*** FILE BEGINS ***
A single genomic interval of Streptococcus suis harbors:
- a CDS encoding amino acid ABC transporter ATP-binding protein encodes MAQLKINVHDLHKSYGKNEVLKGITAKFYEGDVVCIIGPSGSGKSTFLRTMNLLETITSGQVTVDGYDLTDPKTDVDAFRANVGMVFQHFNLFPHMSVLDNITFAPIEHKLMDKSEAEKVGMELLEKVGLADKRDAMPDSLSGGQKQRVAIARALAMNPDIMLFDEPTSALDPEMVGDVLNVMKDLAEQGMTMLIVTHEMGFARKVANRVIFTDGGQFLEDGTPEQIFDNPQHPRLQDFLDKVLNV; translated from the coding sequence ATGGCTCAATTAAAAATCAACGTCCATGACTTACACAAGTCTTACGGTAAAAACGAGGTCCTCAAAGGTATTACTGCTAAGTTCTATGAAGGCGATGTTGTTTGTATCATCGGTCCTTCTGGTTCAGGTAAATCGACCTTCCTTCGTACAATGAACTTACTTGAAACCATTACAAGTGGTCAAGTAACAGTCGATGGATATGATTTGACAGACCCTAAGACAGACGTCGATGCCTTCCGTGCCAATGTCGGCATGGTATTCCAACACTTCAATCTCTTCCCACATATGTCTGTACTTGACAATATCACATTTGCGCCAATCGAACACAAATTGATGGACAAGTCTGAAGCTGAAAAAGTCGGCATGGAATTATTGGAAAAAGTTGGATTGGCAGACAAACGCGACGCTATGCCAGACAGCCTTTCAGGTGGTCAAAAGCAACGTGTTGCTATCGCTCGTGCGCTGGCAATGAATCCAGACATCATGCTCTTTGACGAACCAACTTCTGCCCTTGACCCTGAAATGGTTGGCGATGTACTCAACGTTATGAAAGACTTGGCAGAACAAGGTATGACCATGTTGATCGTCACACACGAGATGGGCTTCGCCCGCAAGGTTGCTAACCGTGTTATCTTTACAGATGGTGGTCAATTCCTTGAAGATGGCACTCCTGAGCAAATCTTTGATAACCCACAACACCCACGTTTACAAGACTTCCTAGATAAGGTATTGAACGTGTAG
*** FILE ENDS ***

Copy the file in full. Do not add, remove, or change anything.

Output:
A single genomic interval of Streptococcus suis harbors:
- a CDS encoding amino acid ABC transporter ATP-binding protein encodes MAQLKINVHDLHKSYGKNEVLKGITAKFYEGDVVCIIGPSGSGKSTFLRTMNLLETITSGQVTVDGYDLTDPKTDVDAFRANVGMVFQHFNLFPHMSVLDNITFAPIEHKLMDKSEAEKVGMELLEKVGLADKRDAMPDSLSGGQKQRVAIARALAMNPDIMLFDEPTSALDPEMVGDVLNVMKDLAEQGMTMLIVTHEMGFARKVANRVIFTDGGQFLEDGTPEQIFDNPQHPRLQDFLDKVLNV; translated from the coding sequence ATGGCTCAATTAAAAATCAACGTCCATGACTTACACAAGTCTTACGGTAAAAACGAGGTCCTCAAAGGTATTACTGCTAAGTTCTATGAAGGCGATGTTGTTTGTATCATCGGTCCTTCTGGTTCAGGTAAATCGACCTTCCTTCGTACAATGAACTTACTTGAAACCATTACAAGTGGTCAAGTAACAGTCGATGGATATGATTTGACAGACCCTAAGACAGACGTCGATGCCTTCCGTGCCAATGTCGGCATGGTATTCCAACACTTCAATCTCTTCCCACATATGTCTGTACTTGACAATATCACATTTGCGCCAATCGAACACAAATTGATGGACAAGTCTGAAGCTGAAAAAGTCGGCATGGAATTATTGGAAAAAGTTGGATTGGCAGACAAACGCGACGCTATGCCAGACAGCCTTTCAGGTGGTCAAAAGCAACGTGTTGCTATCGCTCGTGCGCTGGCAATGAATCCAGACATCATGCTCTTTGACGAACCAACTTCTGCCCTTGACCCTGAAATGGTTGGCGATGTACTCAACGTTATGAAAGACTTGGCAGAACAAGGTATGACCATGTTGATCGTCACACACGAGATGGGCTTCGCCCGCAAGGTTGCTAACCGTGTTATCTTTACAGATGGTGGTCAATTCCTTGAAGATGGCACTCCTGAGCAAATCTTTGATAACCCACAACACCCACGTTTACAAGACTTCCTAGATAAGGTATTGAACGTGTAG